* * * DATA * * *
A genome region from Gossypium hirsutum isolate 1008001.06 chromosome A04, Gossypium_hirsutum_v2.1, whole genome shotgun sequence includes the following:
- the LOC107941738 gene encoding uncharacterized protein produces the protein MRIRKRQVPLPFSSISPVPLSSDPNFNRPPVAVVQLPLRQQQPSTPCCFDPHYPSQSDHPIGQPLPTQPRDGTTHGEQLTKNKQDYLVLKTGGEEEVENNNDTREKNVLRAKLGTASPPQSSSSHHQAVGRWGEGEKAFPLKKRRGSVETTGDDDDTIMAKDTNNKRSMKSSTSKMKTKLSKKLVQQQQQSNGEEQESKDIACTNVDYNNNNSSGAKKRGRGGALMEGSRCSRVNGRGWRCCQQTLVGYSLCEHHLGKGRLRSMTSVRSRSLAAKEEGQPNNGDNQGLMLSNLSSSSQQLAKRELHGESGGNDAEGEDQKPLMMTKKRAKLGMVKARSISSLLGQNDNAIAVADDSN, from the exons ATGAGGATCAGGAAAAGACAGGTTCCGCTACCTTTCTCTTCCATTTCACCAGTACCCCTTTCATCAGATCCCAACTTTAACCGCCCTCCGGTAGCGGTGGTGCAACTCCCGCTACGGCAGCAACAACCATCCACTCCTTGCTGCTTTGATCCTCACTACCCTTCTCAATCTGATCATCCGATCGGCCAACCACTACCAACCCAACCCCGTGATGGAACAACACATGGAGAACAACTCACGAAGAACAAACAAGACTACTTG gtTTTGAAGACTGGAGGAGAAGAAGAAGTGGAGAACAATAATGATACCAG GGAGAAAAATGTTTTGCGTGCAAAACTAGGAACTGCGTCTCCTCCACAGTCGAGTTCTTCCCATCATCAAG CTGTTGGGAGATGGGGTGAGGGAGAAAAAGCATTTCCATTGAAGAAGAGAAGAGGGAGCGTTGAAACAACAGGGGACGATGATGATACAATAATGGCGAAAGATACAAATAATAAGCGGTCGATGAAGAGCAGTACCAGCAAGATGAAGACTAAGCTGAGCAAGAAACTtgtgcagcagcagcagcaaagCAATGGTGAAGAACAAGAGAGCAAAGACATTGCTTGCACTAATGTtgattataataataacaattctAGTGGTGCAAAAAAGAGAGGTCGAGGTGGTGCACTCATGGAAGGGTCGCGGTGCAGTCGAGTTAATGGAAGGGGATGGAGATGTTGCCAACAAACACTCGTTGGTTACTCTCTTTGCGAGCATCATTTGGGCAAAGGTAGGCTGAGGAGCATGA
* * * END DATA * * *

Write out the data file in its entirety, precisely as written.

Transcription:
A genome region from Gossypium hirsutum isolate 1008001.06 chromosome A04, Gossypium_hirsutum_v2.1, whole genome shotgun sequence includes the following:
- the LOC107941738 gene encoding uncharacterized protein produces the protein MRIRKRQVPLPFSSISPVPLSSDPNFNRPPVAVVQLPLRQQQPSTPCCFDPHYPSQSDHPIGQPLPTQPRDGTTHGEQLTKNKQDYLVLKTGGEEEVENNNDTREKNVLRAKLGTASPPQSSSSHHQAVGRWGEGEKAFPLKKRRGSVETTGDDDDTIMAKDTNNKRSMKSSTSKMKTKLSKKLVQQQQQSNGEEQESKDIACTNVDYNNNNSSGAKKRGRGGALMEGSRCSRVNGRGWRCCQQTLVGYSLCEHHLGKGRLRSMTSVRSRSLAAKEEGQPNNGDNQGLMLSNLSSSSQQLAKRELHGESGGNDAEGEDQKPLMMTKKRAKLGMVKARSISSLLGQNDNAIAVADDSN, from the exons ATGAGGATCAGGAAAAGACAGGTTCCGCTACCTTTCTCTTCCATTTCACCAGTACCCCTTTCATCAGATCCCAACTTTAACCGCCCTCCGGTAGCGGTGGTGCAACTCCCGCTACGGCAGCAACAACCATCCACTCCTTGCTGCTTTGATCCTCACTACCCTTCTCAATCTGATCATCCGATCGGCCAACCACTACCAACCCAACCCCGTGATGGAACAACACATGGAGAACAACTCACGAAGAACAAACAAGACTACTTG gtTTTGAAGACTGGAGGAGAAGAAGAAGTGGAGAACAATAATGATACCAG GGAGAAAAATGTTTTGCGTGCAAAACTAGGAACTGCGTCTCCTCCACAGTCGAGTTCTTCCCATCATCAAG CTGTTGGGAGATGGGGTGAGGGAGAAAAAGCATTTCCATTGAAGAAGAGAAGAGGGAGCGTTGAAACAACAGGGGACGATGATGATACAATAATGGCGAAAGATACAAATAATAAGCGGTCGATGAAGAGCAGTACCAGCAAGATGAAGACTAAGCTGAGCAAGAAACTtgtgcagcagcagcagcaaagCAATGGTGAAGAACAAGAGAGCAAAGACATTGCTTGCACTAATGTtgattataataataacaattctAGTGGTGCAAAAAAGAGAGGTCGAGGTGGTGCACTCATGGAAGGGTCGCGGTGCAGTCGAGTTAATGGAAGGGGATGGAGATGTTGCCAACAAACACTCGTTGGTTACTCTCTTTGCGAGCATCATTTGGGCAAAGGTAGGCTGAGGAGCATGA